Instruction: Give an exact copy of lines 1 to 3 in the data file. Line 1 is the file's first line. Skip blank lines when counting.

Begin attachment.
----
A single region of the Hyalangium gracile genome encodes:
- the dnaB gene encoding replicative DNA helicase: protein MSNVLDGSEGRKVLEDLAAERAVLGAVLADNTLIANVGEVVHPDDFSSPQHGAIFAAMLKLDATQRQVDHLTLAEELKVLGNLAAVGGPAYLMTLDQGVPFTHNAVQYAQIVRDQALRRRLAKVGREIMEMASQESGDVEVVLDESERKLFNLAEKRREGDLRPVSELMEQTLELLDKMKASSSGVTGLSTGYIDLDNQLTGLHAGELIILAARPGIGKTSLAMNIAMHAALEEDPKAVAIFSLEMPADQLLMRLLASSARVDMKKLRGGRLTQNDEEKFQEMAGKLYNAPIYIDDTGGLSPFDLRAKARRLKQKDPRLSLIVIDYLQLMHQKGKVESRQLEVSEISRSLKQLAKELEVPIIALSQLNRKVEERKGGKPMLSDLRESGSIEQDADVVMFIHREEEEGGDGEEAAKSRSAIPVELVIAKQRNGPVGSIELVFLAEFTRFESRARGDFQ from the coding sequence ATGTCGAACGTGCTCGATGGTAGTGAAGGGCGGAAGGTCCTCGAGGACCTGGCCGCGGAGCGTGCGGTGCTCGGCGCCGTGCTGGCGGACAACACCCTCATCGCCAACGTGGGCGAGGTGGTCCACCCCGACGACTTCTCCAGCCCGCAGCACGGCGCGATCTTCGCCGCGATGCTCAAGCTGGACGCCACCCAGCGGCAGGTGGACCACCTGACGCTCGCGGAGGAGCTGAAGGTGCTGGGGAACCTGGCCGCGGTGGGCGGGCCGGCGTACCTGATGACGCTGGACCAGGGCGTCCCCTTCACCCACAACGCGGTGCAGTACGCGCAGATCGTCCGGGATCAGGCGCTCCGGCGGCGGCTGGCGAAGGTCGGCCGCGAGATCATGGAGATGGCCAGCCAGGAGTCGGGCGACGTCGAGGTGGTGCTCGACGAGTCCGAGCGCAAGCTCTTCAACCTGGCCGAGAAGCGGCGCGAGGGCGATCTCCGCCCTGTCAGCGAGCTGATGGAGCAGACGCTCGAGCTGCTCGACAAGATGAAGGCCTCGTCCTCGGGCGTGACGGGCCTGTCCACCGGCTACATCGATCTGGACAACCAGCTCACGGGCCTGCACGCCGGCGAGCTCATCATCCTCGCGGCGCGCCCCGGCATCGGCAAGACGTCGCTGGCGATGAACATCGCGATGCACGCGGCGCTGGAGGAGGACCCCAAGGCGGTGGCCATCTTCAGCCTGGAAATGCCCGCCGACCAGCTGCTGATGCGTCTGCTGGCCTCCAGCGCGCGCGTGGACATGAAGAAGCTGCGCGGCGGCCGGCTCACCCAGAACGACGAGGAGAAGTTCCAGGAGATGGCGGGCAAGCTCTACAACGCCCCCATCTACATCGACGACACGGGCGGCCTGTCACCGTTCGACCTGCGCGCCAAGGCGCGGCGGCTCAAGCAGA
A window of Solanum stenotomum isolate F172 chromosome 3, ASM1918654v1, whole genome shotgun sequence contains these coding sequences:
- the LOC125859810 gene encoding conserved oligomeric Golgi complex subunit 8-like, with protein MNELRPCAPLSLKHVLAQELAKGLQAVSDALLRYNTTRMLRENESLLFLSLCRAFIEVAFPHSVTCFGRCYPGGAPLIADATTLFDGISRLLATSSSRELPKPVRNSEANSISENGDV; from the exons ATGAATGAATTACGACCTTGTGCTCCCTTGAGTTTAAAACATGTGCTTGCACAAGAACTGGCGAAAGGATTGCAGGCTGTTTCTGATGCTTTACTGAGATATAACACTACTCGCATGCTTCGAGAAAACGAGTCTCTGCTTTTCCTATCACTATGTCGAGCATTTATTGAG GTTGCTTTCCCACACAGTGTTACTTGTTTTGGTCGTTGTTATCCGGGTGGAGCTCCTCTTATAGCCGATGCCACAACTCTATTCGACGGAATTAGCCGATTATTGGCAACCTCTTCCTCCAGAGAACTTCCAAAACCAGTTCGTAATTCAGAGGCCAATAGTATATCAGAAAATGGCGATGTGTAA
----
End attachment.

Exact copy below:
A single region of the Hyalangium gracile genome encodes:
- the dnaB gene encoding replicative DNA helicase: protein MSNVLDGSEGRKVLEDLAAERAVLGAVLADNTLIANVGEVVHPDDFSSPQHGAIFAAMLKLDATQRQVDHLTLAEELKVLGNLAAVGGPAYLMTLDQGVPFTHNAVQYAQIVRDQALRRRLAKVGREIMEMASQESGDVEVVLDESERKLFNLAEKRREGDLRPVSELMEQTLELLDKMKASSSGVTGLSTGYIDLDNQLTGLHAGELIILAARPGIGKTSLAMNIAMHAALEEDPKAVAIFSLEMPADQLLMRLLASSARVDMKKLRGGRLTQNDEEKFQEMAGKLYNAPIYIDDTGGLSPFDLRAKARRLKQKDPRLSLIVIDYLQLMHQKGKVESRQLEVSEISRSLKQLAKELEVPIIALSQLNRKVEERKGGKPMLSDLRESGSIEQDADVVMFIHREEEEGGDGEEAAKSRSAIPVELVIAKQRNGPVGSIELVFLAEFTRFESRARGDFQ from the coding sequence ATGTCGAACGTGCTCGATGGTAGTGAAGGGCGGAAGGTCCTCGAGGACCTGGCCGCGGAGCGTGCGGTGCTCGGCGCCGTGCTGGCGGACAACACCCTCATCGCCAACGTGGGCGAGGTGGTCCACCCCGACGACTTCTCCAGCCCGCAGCACGGCGCGATCTTCGCCGCGATGCTCAAGCTGGACGCCACCCAGCGGCAGGTGGACCACCTGACGCTCGCGGAGGAGCTGAAGGTGCTGGGGAACCTGGCCGCGGTGGGCGGGCCGGCGTACCTGATGACGCTGGACCAGGGCGTCCCCTTCACCCACAACGCGGTGCAGTACGCGCAGATCGTCCGGGATCAGGCGCTCCGGCGGCGGCTGGCGAAGGTCGGCCGCGAGATCATGGAGATGGCCAGCCAGGAGTCGGGCGACGTCGAGGTGGTGCTCGACGAGTCCGAGCGCAAGCTCTTCAACCTGGCCGAGAAGCGGCGCGAGGGCGATCTCCGCCCTGTCAGCGAGCTGATGGAGCAGACGCTCGAGCTGCTCGACAAGATGAAGGCCTCGTCCTCGGGCGTGACGGGCCTGTCCACCGGCTACATCGATCTGGACAACCAGCTCACGGGCCTGCACGCCGGCGAGCTCATCATCCTCGCGGCGCGCCCCGGCATCGGCAAGACGTCGCTGGCGATGAACATCGCGATGCACGCGGCGCTGGAGGAGGACCCCAAGGCGGTGGCCATCTTCAGCCTGGAAATGCCCGCCGACCAGCTGCTGATGCGTCTGCTGGCCTCCAGCGCGCGCGTGGACATGAAGAAGCTGCGCGGCGGCCGGCTCACCCAGAACGACGAGGAGAAGTTCCAGGAGATGGCGGGCAAGCTCTACAACGCCCCCATCTACATCGACGACACGGGCGGCCTGTCACCGTTCGACCTGCGCGCCAAGGCGCGGCGGCTCAAGCAGA
A window of Solanum stenotomum isolate F172 chromosome 3, ASM1918654v1, whole genome shotgun sequence contains these coding sequences: